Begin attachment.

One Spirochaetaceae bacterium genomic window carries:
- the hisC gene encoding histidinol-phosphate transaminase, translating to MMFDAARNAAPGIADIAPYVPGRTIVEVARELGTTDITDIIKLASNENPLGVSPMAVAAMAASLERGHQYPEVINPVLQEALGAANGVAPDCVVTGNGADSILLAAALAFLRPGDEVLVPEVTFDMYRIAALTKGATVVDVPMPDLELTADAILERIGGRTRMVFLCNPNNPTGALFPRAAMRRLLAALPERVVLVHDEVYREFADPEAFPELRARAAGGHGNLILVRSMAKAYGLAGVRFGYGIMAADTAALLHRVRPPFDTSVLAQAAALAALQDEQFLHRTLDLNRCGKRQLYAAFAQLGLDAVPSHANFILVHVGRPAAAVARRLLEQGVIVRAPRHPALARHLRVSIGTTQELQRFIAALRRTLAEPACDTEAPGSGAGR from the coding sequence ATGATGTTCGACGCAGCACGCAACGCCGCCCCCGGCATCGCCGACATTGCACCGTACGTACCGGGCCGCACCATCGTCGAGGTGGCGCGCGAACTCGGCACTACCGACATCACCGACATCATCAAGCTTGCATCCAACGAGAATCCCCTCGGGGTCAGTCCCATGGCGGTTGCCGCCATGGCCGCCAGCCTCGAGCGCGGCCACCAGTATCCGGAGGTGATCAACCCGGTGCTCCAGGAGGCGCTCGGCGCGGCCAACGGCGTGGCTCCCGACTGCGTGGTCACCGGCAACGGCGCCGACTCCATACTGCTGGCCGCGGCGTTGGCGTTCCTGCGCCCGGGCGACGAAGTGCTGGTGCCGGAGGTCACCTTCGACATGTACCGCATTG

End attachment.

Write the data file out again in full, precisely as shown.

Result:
One Spirochaetaceae bacterium genomic window carries:
- the hisC gene encoding histidinol-phosphate transaminase, translating to MMFDAARNAAPGIADIAPYVPGRTIVEVARELGTTDITDIIKLASNENPLGVSPMAVAAMAASLERGHQYPEVINPVLQEALGAANGVAPDCVVTGNGADSILLAAALAFLRPGDEVLVPEVTFDMYRIAALTKGATVVDVPMPDLELTADAILERIGGRTRMVFLCNPNNPTGALFPRAAMRRLLAALPERVVLVHDEVYREFADPEAFPELRARAAGGHGNLILVRSMAKAYGLAGVRFGYGIMAADTAALLHRVRPPFDTSVLAQAAALAALQDEQFLHRTLDLNRCGKRQLYAAFAQLGLDAVPSHANFILVHVGRPAAAVARRLLEQGVIVRAPRHPALARHLRVSIGTTQELQRFIAALRRTLAEPACDTEAPGSGAGR from the coding sequence ATGATGTTCGACGCAGCACGCAACGCCGCCCCCGGCATCGCCGACATTGCACCGTACGTACCGGGCCGCACCATCGTCGAGGTGGCGCGCGAACTCGGCACTACCGACATCACCGACATCATCAAGCTTGCATCCAACGAGAATCCCCTCGGGGTCAGTCCCATGGCGGTTGCCGCCATGGCCGCCAGCCTCGAGCGCGGCCACCAGTATCCGGAGGTGATCAACCCGGTGCTCCAGGAGGCGCTCGGCGCGGCCAACGGCGTGGCTCCCGACTGCGTGGTCACCGGCAACGGCGCCGACTCCATACTGCTGGCCGCGGCGTTGGCGTTCCTGCGCCCGGGCGACGAAGTGCTGGTGCCGGAGGTCACCTTCGACATGTACCGCATTG